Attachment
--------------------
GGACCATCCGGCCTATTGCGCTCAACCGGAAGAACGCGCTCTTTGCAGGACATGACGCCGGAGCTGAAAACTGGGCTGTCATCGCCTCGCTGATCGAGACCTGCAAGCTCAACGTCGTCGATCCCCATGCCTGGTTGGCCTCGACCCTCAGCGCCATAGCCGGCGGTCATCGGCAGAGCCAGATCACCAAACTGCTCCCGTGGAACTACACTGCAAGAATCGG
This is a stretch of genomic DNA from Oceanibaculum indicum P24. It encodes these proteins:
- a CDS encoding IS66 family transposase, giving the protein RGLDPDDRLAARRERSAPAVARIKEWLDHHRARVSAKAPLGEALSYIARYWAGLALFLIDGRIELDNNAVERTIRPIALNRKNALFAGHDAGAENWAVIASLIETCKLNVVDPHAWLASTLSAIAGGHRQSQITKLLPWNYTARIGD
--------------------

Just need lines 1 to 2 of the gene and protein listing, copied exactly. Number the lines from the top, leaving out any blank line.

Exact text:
GGACCATCCGGCCTATTGCGCTCAACCGGAAGAACGCGCTCTTTGCAGGACATGACGCCGGAGCTGAAAACTGGGCTGTCATCGCCTCGCTGATCGAGACCTGCAAGCTCAACGTCGTCGATCCCCATGCCTGGTTGGCCTCGACCCTCAGCGCCATAGCCGGCGGTCATCGGCAGAGCCAGATCACCAAACTGCTCCCGTGGAACTACACTGCAAGAATCGG
This is a stretch of genomic DNA from Oceanibaculum indicum P24. It encodes these proteins: